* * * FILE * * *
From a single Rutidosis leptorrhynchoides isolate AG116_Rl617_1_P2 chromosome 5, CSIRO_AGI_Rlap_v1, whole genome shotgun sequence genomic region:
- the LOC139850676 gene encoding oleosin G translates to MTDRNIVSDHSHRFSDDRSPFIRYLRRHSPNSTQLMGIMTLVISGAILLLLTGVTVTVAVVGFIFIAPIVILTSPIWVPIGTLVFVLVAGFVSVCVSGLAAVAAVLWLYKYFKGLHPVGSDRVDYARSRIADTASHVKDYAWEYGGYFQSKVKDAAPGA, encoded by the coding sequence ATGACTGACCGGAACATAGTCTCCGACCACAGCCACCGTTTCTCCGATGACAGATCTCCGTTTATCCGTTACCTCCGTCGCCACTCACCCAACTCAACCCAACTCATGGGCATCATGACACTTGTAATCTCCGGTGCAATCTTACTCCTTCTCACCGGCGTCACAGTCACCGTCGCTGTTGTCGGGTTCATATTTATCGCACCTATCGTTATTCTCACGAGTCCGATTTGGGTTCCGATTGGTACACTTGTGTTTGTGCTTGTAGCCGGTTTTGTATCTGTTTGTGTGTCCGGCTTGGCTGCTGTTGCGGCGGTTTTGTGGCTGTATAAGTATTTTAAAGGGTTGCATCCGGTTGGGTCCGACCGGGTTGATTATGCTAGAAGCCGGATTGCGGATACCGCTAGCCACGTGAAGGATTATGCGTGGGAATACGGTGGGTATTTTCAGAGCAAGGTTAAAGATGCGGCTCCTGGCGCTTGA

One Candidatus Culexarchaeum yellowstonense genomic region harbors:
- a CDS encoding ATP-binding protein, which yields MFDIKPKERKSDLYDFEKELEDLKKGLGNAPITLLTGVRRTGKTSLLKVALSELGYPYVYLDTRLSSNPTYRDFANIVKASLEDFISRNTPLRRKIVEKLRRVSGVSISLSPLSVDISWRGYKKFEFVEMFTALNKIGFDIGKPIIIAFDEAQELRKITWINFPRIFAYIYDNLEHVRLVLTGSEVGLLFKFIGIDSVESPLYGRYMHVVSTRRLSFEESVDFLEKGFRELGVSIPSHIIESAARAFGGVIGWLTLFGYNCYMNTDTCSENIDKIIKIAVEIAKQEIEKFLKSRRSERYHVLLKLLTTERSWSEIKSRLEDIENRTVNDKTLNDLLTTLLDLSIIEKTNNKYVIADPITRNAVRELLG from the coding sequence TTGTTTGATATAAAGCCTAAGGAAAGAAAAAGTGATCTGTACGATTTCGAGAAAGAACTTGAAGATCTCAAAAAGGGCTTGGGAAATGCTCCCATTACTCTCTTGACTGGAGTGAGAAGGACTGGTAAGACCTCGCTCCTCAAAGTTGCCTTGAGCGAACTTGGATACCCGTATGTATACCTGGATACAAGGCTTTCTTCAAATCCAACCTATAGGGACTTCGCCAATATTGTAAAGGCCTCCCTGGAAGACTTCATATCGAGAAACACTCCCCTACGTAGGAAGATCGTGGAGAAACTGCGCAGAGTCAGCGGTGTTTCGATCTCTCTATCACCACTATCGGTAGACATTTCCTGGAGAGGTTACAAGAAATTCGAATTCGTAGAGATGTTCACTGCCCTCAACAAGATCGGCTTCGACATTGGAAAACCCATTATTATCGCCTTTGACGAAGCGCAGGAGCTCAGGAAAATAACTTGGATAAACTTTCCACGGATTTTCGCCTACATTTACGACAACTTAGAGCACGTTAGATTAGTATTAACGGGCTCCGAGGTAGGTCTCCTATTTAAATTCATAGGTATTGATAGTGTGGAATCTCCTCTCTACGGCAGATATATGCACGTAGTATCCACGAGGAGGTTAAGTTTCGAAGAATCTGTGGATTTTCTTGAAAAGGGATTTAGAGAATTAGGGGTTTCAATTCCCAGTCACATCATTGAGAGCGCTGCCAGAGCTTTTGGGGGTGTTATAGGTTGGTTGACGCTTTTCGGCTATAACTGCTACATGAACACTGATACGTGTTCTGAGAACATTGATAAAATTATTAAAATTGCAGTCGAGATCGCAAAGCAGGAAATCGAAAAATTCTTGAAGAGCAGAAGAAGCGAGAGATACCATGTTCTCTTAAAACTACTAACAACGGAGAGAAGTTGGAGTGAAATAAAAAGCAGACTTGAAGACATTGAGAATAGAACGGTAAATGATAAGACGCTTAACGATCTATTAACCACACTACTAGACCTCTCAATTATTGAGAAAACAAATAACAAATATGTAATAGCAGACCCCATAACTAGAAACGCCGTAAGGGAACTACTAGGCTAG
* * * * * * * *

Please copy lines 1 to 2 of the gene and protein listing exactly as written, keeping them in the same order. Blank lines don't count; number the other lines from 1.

From a single Rutidosis leptorrhynchoides isolate AG116_Rl617_1_P2 chromosome 5, CSIRO_AGI_Rlap_v1, whole genome shotgun sequence genomic region:
- the LOC139850676 gene encoding oleosin G translates to MTDRNIVSDHSHRFSDDRSPFIRYLRRHSPNSTQLMGIMTLVISGAILLLLTGVTVTVAVVGFIFIAPIVILTSPIWVPIGTLVFVLVAGFVSVCVSGLAAVAAVLWLYKYFKGLHPVGSDRVDYARSRIADTASHVKDYAWEYGGYFQSKVKDAAPGA, encoded by the coding sequence ATGACTGACCGGAACATAGTCTCCGACCACAGCCACCGTTTCTCCGATGACAGATCTCCGTTTATCCGTTACCTCCGTCGCCACTCACCCAACTCAACCCAACTCATGGGCATCATGACACTTGTAATCTCCGGTGCAATCTTACTCCTTCTCACCGGCGTCACAGTCACCGTCGCTGTTGTCGGGTTCATATTTATCGCACCTATCGTTATTCTCACGAGTCCGATTTGGGTTCCGATTGGTACACTTGTGTTTGTGCTTGTAGCCGGTTTTGTATCTGTTTGTGTGTCCGGCTTGGCTGCTGTTGCGGCGGTTTTGTGGCTGTATAAGTATTTTAAAGGGTTGCATCCGGTTGGGTCCGACCGGGTTGATTATGCTAGAAGCCGGATTGCGGATACCGCTAGCCACGTGAAGGATTATGCGTGGGAATACGGTGGGTATTTTCAGAGCAAGGTTAAAGATGCGGCTCCTGGCGCTTGA